“I will continue to defend the proposal after the Free Egyptians Party’s educational committee finishes preparing it in order to submit it to the parliament,” she said.
The veteran member of parliament revealed that she is preparing to hold a workshop for educators, clerics, experts in humanities, as well as media and cultural figures to establish regulations and standards for a new educational course under the name of “values.” Henry said that she will not be affected by the attacks against her. She welcomes all opinions, and she will continue to implement her proposal. Henry expressed her hope that some religious leaders would be welcoming, saying, “The new religious leadership within the Evangelical Church shows how committed it is to teaching religion to the new generation.”
Henry explained that the values course would “emphasize the concepts of moderate Islam for Muslim and Christian students alike. Christian students will learn Quranic verses about tolerance and love, while Muslim students will learn Bible verses about being loving and giving. Thus, citizenship is truly achieved without any [sectarian] slogans.”
Al-Azhar’s committee of senior scholars issued a statement March 10 describing calls to remove religion from state curricula as “harmful to Al-Azhar’s status and the Islamic identity of our country.”
Al-Azhar’s statement was welcomed by Salafist Nour Party’s members of parliament, with parliamentarian Ahmed Sharif applauding Al-Azhar’s stance and stressing that the proposal to remove the religion course was not appropriate.
Meanwhile, Abdel Moneim el-Shahat, a spokesman for the Salafist Call — the Nour Party's political wing — warned about responding to those calling for eliminating religious education from schools. In press statements published March 15 he said, “All societal classes are in desperate need of an increase in religion in schools, universities and the media.”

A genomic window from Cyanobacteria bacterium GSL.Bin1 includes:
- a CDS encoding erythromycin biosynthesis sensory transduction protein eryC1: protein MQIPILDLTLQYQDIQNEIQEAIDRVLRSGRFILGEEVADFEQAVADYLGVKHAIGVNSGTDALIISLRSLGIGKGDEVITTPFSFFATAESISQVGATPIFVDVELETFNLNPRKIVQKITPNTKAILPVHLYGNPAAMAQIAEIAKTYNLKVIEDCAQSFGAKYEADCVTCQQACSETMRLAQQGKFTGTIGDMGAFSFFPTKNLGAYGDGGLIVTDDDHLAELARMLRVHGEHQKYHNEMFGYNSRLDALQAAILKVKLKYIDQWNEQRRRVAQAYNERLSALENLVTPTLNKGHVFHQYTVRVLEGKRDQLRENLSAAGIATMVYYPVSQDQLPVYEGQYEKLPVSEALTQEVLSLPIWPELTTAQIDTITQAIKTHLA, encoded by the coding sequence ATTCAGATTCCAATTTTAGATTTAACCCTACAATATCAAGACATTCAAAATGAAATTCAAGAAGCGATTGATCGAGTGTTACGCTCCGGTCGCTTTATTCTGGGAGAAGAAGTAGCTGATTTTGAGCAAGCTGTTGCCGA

For his part, Mohamed El Shahat al-Gundi, a member of the Islamic Research Academy, told Egyptian daily Al-Youm Al-Sabeh in early March that replacing religion for values in school curricula would open the gate to the breakdown of key provisions in the Muslim and Christian religions, and that it was an attempt to resemble the West, which is not the right thing to do.
Henry’s proposal was met with various reactions within parliament. For one, member of parliament Amina Naseer supported the proposal, saying, “Islam and Christianity emphasize the need for ethics and an upright behavior in dealing with others. The values material should include the values contained in Christian and Muslim texts agreed upon by everyone.”
However, independent member of parliament Mohammed Ismail announced that he would make an urgent statement to the minister of education to demand including the grades students get in religious course in their final grades, in response to calls to replace the religion course with values. Ismail expressed the need to do away with the current pass/fail grading system for religion, which in his view would eliminate religious illiteracy and prevent the infiltration of extremist ideas into society.